Fitness trackers have become so common that people strap them on with no worry or concern. After all, they’re not like smartphones or even smartwatches with tons of features and apps that could be harvesting your data. Unfortunately, fitness trackers themselves and their official apps can actually be gold mines of information. Worse, they can actually pose security risks not just for individuals but for countries as well as services like Polar expose secret places and the people that go to and fro those bases.
It has almost become expected for serious fitness trackers to have GPS functionality. While not absolutely critical to counting stats like steps, heart rate, etc, location tracking has become a useful metric of a user’s performance and past activities. Unfortunately, some fitness tracking services have been found to be too generous with such user data.
Earlier this year, fitness app Strava was reported to have accidentally and indirectly revealed the location of military bases, including secret ones, by providing “heat maps” of users’ runs. Now investigative website Bellingcat reports that Polar, who makes its own fitness trackers and app, has done the same but in an even worse way. It has made it too easy for almost anyone with enough hacking skills to find users, see their runs and walks, determine base locations, and even the users’ homes. It is a security nightmare on both personal and national levels.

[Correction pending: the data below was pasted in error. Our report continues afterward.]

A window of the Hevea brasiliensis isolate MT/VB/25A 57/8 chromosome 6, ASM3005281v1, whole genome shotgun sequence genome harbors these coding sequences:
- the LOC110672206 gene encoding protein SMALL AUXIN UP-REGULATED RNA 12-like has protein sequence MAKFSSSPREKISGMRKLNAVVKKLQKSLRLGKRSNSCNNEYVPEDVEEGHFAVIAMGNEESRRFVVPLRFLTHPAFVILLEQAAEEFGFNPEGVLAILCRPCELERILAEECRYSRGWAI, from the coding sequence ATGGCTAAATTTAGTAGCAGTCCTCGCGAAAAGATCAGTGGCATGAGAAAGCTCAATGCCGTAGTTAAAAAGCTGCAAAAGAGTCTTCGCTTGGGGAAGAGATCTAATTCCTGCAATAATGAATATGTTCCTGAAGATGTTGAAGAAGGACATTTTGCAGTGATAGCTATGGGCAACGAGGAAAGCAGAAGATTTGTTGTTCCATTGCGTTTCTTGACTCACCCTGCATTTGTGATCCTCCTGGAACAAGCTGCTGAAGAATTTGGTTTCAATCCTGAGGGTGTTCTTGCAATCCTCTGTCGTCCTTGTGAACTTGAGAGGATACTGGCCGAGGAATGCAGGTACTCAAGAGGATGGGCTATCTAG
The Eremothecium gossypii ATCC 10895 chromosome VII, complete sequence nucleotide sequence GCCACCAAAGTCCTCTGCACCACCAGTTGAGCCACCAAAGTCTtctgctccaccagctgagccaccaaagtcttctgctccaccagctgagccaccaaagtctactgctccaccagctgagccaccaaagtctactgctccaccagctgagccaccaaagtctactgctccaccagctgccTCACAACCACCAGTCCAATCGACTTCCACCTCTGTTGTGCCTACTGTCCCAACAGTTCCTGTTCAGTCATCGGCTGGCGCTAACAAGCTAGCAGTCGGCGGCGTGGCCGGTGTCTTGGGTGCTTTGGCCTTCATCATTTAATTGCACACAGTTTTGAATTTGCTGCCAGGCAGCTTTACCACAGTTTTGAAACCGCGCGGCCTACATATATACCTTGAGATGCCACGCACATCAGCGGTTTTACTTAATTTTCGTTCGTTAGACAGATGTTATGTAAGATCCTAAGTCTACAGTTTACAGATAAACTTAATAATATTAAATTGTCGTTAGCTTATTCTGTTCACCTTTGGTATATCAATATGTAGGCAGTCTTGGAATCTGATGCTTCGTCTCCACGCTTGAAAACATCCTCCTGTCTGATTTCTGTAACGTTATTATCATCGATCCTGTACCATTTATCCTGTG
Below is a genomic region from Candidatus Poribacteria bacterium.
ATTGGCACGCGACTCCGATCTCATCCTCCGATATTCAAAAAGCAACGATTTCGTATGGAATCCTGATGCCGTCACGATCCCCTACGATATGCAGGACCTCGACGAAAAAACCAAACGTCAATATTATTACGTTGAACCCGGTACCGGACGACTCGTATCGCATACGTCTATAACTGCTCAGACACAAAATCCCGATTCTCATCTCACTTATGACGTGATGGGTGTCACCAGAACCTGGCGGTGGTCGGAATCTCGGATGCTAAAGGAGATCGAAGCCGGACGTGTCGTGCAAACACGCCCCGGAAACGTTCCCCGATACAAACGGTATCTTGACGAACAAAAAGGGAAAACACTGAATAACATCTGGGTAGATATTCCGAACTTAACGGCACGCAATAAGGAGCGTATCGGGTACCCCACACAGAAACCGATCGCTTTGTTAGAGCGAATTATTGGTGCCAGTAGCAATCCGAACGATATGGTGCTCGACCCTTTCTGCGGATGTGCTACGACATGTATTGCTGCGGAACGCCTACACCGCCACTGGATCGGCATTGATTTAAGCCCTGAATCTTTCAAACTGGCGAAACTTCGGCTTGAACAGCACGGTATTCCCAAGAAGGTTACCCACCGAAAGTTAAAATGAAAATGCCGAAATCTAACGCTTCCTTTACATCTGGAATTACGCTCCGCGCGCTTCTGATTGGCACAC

Part of the problem lies in the habit of users that would unwittingly use very identifiable names and information with little thought for consequences. Or having well-known habits, like turning off their trackers at home, which easily mark out such places. Of course, bulk of the blame also lies on service providers like Polar who share everything publicly by default and make it too easy to scrape information off their servers.
Polar has reportedly already taken actions to protect the privacy of its users, but hopefully it’s not too late. The US military has been reviewing its rules on the use of wearable devices, but that doesn’t cover civilians entering or leaving bases. Suffice it to say, it’s not looking good for fitness tracker business when it comes to use by military, or even government, personnel.